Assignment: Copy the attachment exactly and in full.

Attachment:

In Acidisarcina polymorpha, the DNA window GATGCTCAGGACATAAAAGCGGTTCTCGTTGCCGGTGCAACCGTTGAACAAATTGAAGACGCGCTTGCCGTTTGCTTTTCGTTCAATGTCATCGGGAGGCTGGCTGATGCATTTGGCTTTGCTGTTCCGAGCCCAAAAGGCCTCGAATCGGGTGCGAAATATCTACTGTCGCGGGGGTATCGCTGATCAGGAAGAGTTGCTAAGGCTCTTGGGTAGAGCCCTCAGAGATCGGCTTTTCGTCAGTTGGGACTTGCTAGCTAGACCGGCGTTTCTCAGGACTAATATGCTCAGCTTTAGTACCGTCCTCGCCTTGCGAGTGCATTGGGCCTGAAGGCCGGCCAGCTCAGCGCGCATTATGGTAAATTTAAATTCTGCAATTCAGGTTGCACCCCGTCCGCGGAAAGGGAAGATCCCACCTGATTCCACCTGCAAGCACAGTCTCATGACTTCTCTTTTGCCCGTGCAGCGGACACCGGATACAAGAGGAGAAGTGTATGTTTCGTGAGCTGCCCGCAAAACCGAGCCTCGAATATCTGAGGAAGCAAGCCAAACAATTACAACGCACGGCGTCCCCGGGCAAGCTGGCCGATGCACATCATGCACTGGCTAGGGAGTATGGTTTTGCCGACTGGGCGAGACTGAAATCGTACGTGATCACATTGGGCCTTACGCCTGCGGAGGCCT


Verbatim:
In Acidisarcina polymorpha, the DNA window GATGCTCAGGACATAAAAGCGGTTCTCGTTGCCGGTGCAACCGTTGAACAAATTGAAGACGCGCTTGCCGTTTGCTTTTCGTTCAATGTCATCGGGAGGCTGGCTGATGCATTTGGCTTTGCTGTTCCGAGCCCAAAAGGCCTCGAATCGGGTGCGAAATATCTACTGTCGCGGGGGTATCGCTGATCAGGAAGAGTTGCTAAGGCTCTTGGGTAGAGCCCTCAGAGATCGGCTTTTCGTCAGTTGGGACTTGCTAGCTAGACCGGCGTTTCTCAGGACTAATATGCTCAGCTTTAGTACCGTCCTCGCCTTGCGAGTGCATTGGGCCTGAAGGCCGGCCAGCTCAGCGCGCATTATGGTAAATTTAAATTCTGCAATTCAGGTTGCACCCCGTCCGCGGAAAGGGAAGATCCCACCTGATTCCACCTGCAAGCACAGTCTCATGACTTCTCTTTTGCCCGTGCAGCGGACACCGGATACAAGAGGAGAAGTGTATGTTTCGTGAGCTGCCCGCAAAACCGAGCCTCGAATATCTGAGGAAGCAAGCCAAACAATTACAACGCACGGCGTCCCCGGGCAAGCTGGCCGATGCACATCATGCACTGGCTAGGGAGTATGGTTTTGCCGACTGGGCGAGACTGAAATCGTACGTGATCACATTGGGCCTTACGCCTGCGGAGGCCT